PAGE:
9 – Go kayaking in the Connemara caves
The chances are that you’ve driven through or done a bit of hiking in Connemara. If you haven’t, you should definitely give it a lash some time soon.
This is a little different and I saw it first when a friend posted about it on Instagram a couple of months back – kayaking through Connemara’s caves.
I didn’t even know Connemara had caves.
This unique coastal kayaking journey takes you completely off the beaten path, in and around the stunning Connemara coastline, taking in fabulous sea caves, sea arches and along the magnificent cliffs near Cleggan head.
10 – Visit the most extensive Stone Age monument in the world in Mayo
Beneath the boglands of North Mayo lies the Céide Fields – the most extensive Stone Age monument in the world.
The Céide Fields consist of field systems, dwelling areas and megalithic tombs.
The magnificent stone walled fields, which extend over thousands of acres, are a whopping 6,000 years old.
6,000… mad stuff!
You can easily pair a visit here with a trip out to Downpatrick Head to see the big aul sea stack known as Dun Briste.
11 – Have a gander at the Kilbrittain Whale
In January 2009 a fin whale beached itself on the strand in Kilbrittain in Cork.
Unfortunately, this magnificent creature didn’t survive. Its autopsy was later filmed by Channel 4 for the National Geographic.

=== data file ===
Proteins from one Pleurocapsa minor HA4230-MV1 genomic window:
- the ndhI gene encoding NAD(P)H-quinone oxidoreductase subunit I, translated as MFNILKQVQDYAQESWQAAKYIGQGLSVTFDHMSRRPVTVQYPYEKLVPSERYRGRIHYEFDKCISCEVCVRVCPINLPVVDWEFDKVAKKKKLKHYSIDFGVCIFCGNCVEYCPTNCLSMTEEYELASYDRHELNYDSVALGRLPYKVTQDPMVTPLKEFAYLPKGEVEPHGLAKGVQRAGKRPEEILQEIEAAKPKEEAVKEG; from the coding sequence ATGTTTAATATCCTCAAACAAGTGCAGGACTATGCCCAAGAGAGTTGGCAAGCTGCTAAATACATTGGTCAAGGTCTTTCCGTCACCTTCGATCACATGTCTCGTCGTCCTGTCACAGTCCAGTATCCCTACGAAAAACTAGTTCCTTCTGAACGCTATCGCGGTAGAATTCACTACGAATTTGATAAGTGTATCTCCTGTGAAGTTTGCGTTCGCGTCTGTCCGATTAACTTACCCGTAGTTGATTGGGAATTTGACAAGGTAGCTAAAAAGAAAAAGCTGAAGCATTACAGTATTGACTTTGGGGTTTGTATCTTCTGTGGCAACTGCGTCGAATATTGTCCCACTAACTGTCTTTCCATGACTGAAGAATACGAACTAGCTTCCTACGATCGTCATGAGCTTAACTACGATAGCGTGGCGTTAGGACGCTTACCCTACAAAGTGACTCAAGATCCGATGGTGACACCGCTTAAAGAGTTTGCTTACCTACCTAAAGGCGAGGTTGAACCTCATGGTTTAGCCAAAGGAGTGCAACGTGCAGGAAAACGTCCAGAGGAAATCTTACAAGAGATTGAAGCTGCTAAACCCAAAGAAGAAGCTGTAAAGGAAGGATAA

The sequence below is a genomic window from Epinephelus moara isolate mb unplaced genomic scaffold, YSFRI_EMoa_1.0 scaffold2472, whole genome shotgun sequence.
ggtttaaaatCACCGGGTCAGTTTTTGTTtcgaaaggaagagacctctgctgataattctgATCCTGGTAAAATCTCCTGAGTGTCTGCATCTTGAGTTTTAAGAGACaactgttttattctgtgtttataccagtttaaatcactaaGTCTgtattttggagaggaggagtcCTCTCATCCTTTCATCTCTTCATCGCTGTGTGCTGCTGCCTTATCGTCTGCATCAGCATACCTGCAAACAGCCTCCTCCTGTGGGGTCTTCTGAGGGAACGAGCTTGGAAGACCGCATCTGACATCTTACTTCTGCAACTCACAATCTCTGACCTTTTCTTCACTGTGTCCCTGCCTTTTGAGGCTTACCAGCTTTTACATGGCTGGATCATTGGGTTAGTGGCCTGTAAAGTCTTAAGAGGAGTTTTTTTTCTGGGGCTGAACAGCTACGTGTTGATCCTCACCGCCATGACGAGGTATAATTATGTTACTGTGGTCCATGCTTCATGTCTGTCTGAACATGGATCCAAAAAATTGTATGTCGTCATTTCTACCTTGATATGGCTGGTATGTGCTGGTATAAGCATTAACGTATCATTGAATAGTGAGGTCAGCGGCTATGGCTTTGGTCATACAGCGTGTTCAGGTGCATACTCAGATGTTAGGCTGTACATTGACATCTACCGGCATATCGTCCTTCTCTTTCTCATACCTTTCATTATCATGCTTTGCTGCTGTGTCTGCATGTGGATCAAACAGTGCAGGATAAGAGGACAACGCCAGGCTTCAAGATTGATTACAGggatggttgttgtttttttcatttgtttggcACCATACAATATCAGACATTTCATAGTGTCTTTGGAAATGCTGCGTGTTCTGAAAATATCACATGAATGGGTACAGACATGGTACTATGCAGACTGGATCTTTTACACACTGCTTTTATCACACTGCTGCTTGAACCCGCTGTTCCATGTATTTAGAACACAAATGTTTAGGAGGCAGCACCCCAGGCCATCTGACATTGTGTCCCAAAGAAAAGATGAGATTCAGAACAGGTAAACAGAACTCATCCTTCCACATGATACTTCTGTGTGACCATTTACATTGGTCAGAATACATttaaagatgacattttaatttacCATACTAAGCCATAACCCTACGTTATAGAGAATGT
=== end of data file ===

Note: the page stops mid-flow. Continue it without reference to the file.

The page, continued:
Cork County Council decided to have the skeleton of this enormous mammal displayed in Kilbrittain. Permission was granted by the Department of Agriculture and The Department of The Environment.
It’s skeleton is now on display for all to see.
12 – Sink a pint or two in the highest pub in the land
I’m gone well beyond the days of knocking back Jagerbombs in a nightclub until 5 in the morning, but I love a solid pub experience that’s a litte bit different to your run-of-the-mill gastro/fancy pub.
The more unique the better.
Top of Coom in Kenmare, Co. Kerry, is officially the highest pub in Ireland, situated a whopping 1045ft above sea level. An ideal day would involve wedging in a heap of exploring around Kerry in the morning and afternoon and then wiggling in a night in this pub for the evening.
The video above is an absolute beaut that aired a few years back when the pub reopened. If you can make out every word of what’s being said, I’ll gladly treat you to a pint myself.
13 – Take a stroll along the most dramatic walk In Europe
The original path opened in 1902, and was widely regarded as one of the most unique things to do in Ireland, immediately amazing and captivating visitors.